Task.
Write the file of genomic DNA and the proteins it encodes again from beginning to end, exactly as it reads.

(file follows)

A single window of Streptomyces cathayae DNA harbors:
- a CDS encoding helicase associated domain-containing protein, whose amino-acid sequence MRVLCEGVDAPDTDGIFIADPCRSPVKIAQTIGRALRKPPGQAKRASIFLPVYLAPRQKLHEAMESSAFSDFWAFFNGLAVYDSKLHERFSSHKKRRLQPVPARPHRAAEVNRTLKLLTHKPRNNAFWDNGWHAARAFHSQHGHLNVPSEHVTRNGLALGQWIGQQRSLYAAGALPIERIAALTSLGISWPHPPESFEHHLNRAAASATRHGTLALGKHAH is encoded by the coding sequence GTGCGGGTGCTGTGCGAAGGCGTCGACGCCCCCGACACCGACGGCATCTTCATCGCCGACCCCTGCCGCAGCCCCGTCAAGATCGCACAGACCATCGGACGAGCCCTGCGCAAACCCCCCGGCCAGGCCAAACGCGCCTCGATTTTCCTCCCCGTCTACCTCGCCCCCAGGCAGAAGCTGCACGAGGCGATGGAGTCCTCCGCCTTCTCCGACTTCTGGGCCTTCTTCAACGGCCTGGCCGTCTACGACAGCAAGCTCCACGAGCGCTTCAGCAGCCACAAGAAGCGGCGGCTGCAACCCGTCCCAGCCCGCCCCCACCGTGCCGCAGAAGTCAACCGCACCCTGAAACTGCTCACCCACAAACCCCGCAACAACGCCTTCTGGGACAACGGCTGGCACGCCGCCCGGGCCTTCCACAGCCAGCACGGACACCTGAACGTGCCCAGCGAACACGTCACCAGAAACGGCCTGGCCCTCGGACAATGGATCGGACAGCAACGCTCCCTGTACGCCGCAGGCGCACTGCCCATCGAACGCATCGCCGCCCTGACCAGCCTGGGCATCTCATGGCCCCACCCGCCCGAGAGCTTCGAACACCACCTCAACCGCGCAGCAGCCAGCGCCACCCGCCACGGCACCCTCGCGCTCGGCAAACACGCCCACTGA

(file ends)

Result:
A single window of Streptomyces cathayae DNA harbors:
- a CDS encoding helicase associated domain-containing protein, whose amino-acid sequence MRVLCEGVDAPDTDGIFIADPCRSPVKIAQTIGRALRKPPGQAKRASIFLPVYLAPRQKLHEAMESSAFSDFWAFFNGLAVYDSKLHERFSSHKKRRLQPVPARPHRAAEVNRTLKLLTHKPRNNAFWDNGWHAARAFHSQHGHLNVPSEHVTRNGLALGQWIGQQRSLYAAGALPIERIAALTSLGISWPHPPESFEHHLNRAAASATRHGTLALGKHAH is encoded by the coding sequence GTGCGGGTGCTGTGCGAAGGCGTCGACGCCCCCGACACCGACGGCATCTTCATCGCCGACCCCTGCCGCAGCCCCGTCAAGATCGCACAGACCATCGGACGAGCCCTGCGCAAACCCCCCGGCCAGGCCAAACGCGCCTCGATTTTCCTCCCCGTCTACCTCGCCCCCAGGCAGAAGCTGCACGAGGCGATGGAGTCCTCCGCCTTCTCCGACTTCTGGGCCTTCTTCAACGGCCTGGCCGTCTACGACAGCAAGCTCCACGAGCGCTTCAGCAGCCACAAGAAGCGGCGGCTGCAACCCGTCCCAGCCCGCCCCCACCGTGCCGCAGAAGTCAACCGCACCCTGAAACTGCTCACCCACAAACCCCGCAACAACGCCTTCTGGGACAACGGCTGGCACGCCGCCCGGGCCTTCCACAGCCAGCACGGACACCTGAACGTGCCCAGCGAACACGTCACCAGAAACGGCCTGGCCCTCGGACAATGGATCGGACAGCAACGCTCCCTGTACGCCGCAGGCGCACTGCCCATCGAACGCATCGCCGCCCTGACCAGCCTGGGCATCTCATGGCCCCACCCGCCCGAGAGCTTCGAACACCACCTCAACCGCGCAGCAGCCAGCGCCACCCGCCACGGCACCCTCGCGCTCGGCAAACACGCCCACTGA